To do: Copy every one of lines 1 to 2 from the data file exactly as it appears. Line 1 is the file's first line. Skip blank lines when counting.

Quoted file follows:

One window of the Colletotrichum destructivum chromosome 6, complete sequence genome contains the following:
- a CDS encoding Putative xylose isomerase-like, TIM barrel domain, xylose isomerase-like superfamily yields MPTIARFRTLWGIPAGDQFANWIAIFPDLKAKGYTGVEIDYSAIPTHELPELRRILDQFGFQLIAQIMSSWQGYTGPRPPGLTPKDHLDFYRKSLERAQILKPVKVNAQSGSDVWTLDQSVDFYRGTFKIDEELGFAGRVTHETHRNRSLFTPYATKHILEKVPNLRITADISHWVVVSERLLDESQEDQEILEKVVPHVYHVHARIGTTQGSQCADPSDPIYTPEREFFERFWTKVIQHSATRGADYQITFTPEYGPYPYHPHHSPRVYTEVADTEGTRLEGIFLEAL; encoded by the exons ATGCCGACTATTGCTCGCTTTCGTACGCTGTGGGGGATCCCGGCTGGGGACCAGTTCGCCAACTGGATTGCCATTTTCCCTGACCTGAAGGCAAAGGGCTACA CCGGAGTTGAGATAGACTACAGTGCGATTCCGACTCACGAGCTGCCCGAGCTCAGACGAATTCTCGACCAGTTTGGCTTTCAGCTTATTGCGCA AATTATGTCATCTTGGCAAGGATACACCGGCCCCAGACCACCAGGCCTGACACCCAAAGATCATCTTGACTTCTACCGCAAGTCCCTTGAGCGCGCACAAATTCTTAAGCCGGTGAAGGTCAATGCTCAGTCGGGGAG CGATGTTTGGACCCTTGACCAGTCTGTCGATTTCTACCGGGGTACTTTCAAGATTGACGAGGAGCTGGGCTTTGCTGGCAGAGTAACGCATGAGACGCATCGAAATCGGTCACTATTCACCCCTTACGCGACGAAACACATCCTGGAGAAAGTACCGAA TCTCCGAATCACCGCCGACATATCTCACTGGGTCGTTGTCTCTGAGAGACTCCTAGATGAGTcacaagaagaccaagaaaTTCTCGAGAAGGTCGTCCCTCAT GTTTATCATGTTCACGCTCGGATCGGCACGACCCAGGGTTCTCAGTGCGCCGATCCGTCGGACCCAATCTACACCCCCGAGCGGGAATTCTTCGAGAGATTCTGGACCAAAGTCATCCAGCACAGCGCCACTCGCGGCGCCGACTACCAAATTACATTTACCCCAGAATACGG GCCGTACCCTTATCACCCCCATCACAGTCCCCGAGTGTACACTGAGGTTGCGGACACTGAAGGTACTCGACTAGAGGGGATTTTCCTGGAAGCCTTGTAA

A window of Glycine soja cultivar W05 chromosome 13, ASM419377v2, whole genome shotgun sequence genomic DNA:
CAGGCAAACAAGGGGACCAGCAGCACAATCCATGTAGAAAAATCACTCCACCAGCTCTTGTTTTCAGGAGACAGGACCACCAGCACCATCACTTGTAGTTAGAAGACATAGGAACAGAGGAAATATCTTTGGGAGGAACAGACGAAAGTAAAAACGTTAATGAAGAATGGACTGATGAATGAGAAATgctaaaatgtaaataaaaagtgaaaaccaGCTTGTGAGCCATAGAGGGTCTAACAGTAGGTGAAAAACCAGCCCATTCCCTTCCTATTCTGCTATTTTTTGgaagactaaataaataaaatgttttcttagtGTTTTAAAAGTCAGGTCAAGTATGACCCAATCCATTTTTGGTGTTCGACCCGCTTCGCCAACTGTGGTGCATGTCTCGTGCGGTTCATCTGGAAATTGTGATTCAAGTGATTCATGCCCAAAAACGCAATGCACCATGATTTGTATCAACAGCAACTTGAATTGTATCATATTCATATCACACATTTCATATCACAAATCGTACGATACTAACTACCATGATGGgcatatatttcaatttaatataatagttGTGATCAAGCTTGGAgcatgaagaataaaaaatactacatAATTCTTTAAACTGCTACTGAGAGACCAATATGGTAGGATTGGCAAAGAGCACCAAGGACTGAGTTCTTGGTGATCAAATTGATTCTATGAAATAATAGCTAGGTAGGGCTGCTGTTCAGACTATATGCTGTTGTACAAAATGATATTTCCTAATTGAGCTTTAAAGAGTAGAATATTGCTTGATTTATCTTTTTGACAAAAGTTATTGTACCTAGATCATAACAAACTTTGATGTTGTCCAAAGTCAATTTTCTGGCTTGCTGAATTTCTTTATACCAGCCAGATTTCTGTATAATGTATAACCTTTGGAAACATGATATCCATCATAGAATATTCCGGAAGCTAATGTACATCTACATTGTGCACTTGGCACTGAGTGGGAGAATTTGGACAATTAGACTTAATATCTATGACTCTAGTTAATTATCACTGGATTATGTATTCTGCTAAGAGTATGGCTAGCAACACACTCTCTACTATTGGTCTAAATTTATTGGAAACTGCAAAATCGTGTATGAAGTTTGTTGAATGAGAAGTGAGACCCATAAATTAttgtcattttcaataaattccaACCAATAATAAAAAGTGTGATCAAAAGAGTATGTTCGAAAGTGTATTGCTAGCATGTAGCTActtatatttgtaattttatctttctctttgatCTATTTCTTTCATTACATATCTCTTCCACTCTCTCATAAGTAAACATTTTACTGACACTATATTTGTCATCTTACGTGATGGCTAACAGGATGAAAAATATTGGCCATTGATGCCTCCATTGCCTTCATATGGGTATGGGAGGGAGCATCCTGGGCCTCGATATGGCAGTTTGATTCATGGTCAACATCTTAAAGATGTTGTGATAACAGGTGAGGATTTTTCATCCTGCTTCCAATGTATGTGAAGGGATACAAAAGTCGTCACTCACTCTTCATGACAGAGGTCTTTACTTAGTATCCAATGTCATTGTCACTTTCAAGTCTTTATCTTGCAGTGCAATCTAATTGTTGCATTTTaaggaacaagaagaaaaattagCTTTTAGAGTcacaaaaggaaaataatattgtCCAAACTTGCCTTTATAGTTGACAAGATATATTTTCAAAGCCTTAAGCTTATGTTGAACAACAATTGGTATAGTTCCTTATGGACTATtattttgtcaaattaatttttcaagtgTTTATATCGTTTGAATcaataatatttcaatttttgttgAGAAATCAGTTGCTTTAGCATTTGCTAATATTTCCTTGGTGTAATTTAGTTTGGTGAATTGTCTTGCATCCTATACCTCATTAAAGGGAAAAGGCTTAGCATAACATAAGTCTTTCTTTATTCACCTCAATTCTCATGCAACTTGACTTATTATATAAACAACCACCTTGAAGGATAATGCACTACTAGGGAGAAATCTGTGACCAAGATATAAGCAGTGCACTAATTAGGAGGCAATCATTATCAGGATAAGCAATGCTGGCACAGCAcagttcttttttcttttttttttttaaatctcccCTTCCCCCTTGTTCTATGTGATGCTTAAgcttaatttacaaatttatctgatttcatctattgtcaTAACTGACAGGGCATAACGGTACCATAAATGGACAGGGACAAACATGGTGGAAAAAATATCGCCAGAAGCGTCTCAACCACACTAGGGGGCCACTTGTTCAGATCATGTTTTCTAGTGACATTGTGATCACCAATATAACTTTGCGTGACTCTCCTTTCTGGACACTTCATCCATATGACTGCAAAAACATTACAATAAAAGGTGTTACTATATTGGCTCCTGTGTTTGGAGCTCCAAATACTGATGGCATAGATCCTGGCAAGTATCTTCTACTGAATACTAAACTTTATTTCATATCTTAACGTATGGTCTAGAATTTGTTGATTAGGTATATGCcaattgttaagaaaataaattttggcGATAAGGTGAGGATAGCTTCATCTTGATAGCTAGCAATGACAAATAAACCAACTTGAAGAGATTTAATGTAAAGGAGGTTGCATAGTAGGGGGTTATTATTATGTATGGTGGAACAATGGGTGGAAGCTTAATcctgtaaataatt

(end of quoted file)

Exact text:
One window of the Colletotrichum destructivum chromosome 6, complete sequence genome contains the following:
- a CDS encoding Putative xylose isomerase-like, TIM barrel domain, xylose isomerase-like superfamily yields MPTIARFRTLWGIPAGDQFANWIAIFPDLKAKGYTGVEIDYSAIPTHELPELRRILDQFGFQLIAQIMSSWQGYTGPRPPGLTPKDHLDFYRKSLERAQILKPVKVNAQSGSDVWTLDQSVDFYRGTFKIDEELGFAGRVTHETHRNRSLFTPYATKHILEKVPNLRITADISHWVVVSERLLDESQEDQEILEKVVPHVYHVHARIGTTQGSQCADPSDPIYTPEREFFERFWTKVIQHSATRGADYQITFTPEYGPYPYHPHHSPRVYTEVADTEGTRLEGIFLEAL; encoded by the exons ATGCCGACTATTGCTCGCTTTCGTACGCTGTGGGGGATCCCGGCTGGGGACCAGTTCGCCAACTGGATTGCCATTTTCCCTGACCTGAAGGCAAAGGGCTACA CCGGAGTTGAGATAGACTACAGTGCGATTCCGACTCACGAGCTGCCCGAGCTCAGACGAATTCTCGACCAGTTTGGCTTTCAGCTTATTGCGCA AATTATGTCATCTTGGCAAGGATACACCGGCCCCAGACCACCAGGCCTGACACCCAAAGATCATCTTGACTTCTACCGCAAGTCCCTTGAGCGCGCACAAATTCTTAAGCCGGTGAAGGTCAATGCTCAGTCGGGGAG CGATGTTTGGACCCTTGACCAGTCTGTCGATTTCTACCGGGGTACTTTCAAGATTGACGAGGAGCTGGGCTTTGCTGGCAGAGTAACGCATGAGACGCATCGAAATCGGTCACTATTCACCCCTTACGCGACGAAACACATCCTGGAGAAAGTACCGAA TCTCCGAATCACCGCCGACATATCTCACTGGGTCGTTGTCTCTGAGAGACTCCTAGATGAGTcacaagaagaccaagaaaTTCTCGAGAAGGTCGTCCCTCAT GTTTATCATGTTCACGCTCGGATCGGCACGACCCAGGGTTCTCAGTGCGCCGATCCGTCGGACCCAATCTACACCCCCGAGCGGGAATTCTTCGAGAGATTCTGGACCAAAGTCATCCAGCACAGCGCCACTCGCGGCGCCGACTACCAAATTACATTTACCCCAGAATACGG GCCGTACCCTTATCACCCCCATCACAGTCCCCGAGTGTACACTGAGGTTGCGGACACTGAAGGTACTCGACTAGAGGGGATTTTCCTGGAAGCCTTGTAA